Though women present differently than men, the treatment is the same: getting more air through your airway. One way is a continuous positive airway pressure (CPAP) device, which provides a continuous flow of air into a mask that fits over your nose and/or mouth and provides just enough pressure to keep your airway open while you sleep. Matsumura is clear that if you go this route, be sure to work with your doctor to find a mask that fits your face.
“All those masks are made for men’s faces…even if it's pink and has a butterfly on it,” she says. So, you may need to shop around for one that fits the anatomy of your face.
You can also try an oral appliance called a mandibular advancement device, which is made by a prosthodontist and is designed to pull the lower jaw forward a few millimeters to literally open the back of the throat.
Restless Leg Syndrome
Restless leg syndrome (RLS) is a condition that causes a desperate urge to move your legs, usually in the evening or nighttime. It creates a creepy crawly, throbbing, and/or aching feeling in your legs (though it can occur in other parts of the body) that creates an urge to move, which temporarily relieves the uncomfortable feeling.
There’s a strong genetic component to RLS and it is more common in women who have had children (it is also common during pregnancy), and the more children a woman has had, the higher the likelihood that she’ll have RLS. Though the exact underlying mechanisms are still not fully understood, iron levels appear to play a role. Some anti-depressants, particularly SSRIs, can exacerbate it, as can caffeine, alcohol, and smoking.
Limiting aggravating factors may help. If you take antidepressants and have RSL it may help to experiment with the timing of your dosages or even trying another drug.
Also, work with your doctor to dial in your iron levels. People with RSL have lower than normal iron stores in some regions of the brain, but may not be anemic or show up as having an iron deficiency in standard blood panels. You want to have your ferritin checked, Matsumura says. “Some research is showing that if you have restless leg syndrome, your ferritin levels should be close to 100 µg/l, which is above the normal range,” she says. Your doctor may recommend iron therapy as part of the treatment.
There are also prescription medications for restless leg syndrome. Whatever course ends up working for you, know that there are options to help you get the sleep you deserve.
Anxiety, Stress & Hypervigilance
Anxiety and stress can make it nearly impossible to stay soundly asleep. Some women swear by CBD for sleep because of the anti-anxiety effects (which can be particularly useful for menopausal women). We still need more research there, but it could be helpful. If you want to try it, give it a month, and see if it improves your sleep quality. Also keep an eye on CBN (cannabinol), which, as Matsumura explains, is another cannabinoid that may have sedative properties.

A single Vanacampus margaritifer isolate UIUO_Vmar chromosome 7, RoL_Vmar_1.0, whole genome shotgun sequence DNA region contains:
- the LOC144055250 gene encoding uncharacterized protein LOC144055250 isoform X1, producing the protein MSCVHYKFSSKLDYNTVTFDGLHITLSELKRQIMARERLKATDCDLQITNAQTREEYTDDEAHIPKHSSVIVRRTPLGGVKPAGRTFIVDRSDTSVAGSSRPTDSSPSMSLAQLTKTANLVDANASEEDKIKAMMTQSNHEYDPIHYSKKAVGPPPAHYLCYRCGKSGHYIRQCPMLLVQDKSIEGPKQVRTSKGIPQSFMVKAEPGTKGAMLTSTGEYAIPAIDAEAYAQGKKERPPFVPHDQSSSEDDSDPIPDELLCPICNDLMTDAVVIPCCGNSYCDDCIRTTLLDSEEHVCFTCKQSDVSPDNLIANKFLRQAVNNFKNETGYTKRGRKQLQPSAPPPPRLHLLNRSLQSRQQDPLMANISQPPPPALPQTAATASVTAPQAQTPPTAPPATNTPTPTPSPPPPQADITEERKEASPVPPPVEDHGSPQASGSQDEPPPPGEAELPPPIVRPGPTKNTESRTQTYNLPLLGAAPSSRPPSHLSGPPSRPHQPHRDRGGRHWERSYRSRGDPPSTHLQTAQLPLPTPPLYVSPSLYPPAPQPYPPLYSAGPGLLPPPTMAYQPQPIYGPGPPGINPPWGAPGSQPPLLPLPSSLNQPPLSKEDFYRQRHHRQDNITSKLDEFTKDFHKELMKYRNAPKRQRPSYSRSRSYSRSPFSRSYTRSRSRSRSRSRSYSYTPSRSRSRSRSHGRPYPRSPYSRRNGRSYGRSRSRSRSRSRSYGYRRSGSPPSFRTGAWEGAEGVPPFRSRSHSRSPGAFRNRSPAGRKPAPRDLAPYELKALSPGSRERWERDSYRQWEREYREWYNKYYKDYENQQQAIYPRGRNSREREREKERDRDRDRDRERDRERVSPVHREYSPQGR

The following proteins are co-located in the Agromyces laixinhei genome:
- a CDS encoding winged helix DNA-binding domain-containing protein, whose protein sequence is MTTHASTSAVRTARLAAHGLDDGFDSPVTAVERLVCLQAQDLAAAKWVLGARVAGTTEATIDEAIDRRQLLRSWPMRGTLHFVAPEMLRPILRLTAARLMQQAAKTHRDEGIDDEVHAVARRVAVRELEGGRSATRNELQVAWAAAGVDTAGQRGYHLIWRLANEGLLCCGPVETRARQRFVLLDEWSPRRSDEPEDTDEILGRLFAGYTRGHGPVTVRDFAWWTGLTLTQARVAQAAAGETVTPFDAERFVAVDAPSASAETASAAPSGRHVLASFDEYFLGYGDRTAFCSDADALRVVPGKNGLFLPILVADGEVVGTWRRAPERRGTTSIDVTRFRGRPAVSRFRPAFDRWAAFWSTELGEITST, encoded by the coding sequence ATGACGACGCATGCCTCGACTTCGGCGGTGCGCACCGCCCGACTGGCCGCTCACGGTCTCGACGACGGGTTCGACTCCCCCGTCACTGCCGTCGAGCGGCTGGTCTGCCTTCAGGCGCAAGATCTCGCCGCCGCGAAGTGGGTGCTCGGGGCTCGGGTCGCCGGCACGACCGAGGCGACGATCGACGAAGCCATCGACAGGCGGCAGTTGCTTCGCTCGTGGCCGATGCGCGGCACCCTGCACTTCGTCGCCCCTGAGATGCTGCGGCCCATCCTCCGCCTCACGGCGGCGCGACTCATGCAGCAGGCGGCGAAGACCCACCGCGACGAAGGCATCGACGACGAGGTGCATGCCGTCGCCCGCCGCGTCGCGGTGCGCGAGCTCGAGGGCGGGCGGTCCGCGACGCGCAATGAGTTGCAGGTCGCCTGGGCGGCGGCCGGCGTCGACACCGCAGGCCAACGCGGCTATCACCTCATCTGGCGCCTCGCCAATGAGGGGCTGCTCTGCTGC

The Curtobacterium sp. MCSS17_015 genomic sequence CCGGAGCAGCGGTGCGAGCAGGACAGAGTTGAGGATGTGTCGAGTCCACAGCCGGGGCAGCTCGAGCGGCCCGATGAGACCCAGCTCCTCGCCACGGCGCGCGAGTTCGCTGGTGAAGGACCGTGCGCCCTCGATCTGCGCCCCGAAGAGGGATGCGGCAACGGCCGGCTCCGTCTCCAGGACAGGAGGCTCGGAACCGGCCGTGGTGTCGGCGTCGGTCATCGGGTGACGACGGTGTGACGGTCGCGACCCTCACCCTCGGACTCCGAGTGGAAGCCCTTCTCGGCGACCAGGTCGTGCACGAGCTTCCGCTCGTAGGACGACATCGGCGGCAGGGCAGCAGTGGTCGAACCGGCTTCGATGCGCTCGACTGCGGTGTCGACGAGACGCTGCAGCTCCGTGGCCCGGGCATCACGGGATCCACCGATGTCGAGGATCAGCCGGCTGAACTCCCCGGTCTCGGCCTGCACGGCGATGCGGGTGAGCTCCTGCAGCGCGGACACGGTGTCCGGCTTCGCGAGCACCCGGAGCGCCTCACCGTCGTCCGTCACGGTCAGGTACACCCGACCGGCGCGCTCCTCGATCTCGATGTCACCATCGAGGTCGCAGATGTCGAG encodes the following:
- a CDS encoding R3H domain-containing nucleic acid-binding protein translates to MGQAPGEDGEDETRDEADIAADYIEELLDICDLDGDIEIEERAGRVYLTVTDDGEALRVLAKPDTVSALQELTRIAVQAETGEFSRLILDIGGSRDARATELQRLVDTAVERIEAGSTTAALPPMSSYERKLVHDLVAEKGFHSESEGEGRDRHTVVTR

Also consider trying a sleep app like Calm. Bedtime stories work for kids for a reason: they’re relaxing, and they help the child feel safe and sound before drifting off to sleep. Using a sleep app, which is designed to promote relaxation and lull you to slumber can have a similar effect.
If you’re suffering from chronic insomnia, which by definition is the inability to get to sleep and or stay asleep at least three times a week for at least three months, the best course of action is cognitive behavioral therapy for insomnia. It is an evidence-based form of behavioral therapy that addresses the behaviors that are causing you to be stimulated in your sleep and retrains your brain to associate bedtime with sleep.
Finally, one of the psychological phenomena that disrupt sleep is hypervigilance, when your brain will not come down from a state of high alert long enough for you to sleep through the night. Post-traumatic stress can lead to hypervigilance, as can any former trauma. Adverse childhood experiences (ACE) can make menopause symptoms worse and can disrupt your sleep. You may not be able to recognize this in yourself without a trained professional helping you tease it out, Matsumura says.
“I had a 70-year-old woman who had insomnia for decades because of a traumatic experience when they were 22,” Matsumura says. She needed to give herself permission to let it go. And once she was able to do that, her insomnia resolved. “Sometimes you need to do just that, give yourself permission to let go and say, ‘You deserve better. You deserve to get good sleep.’”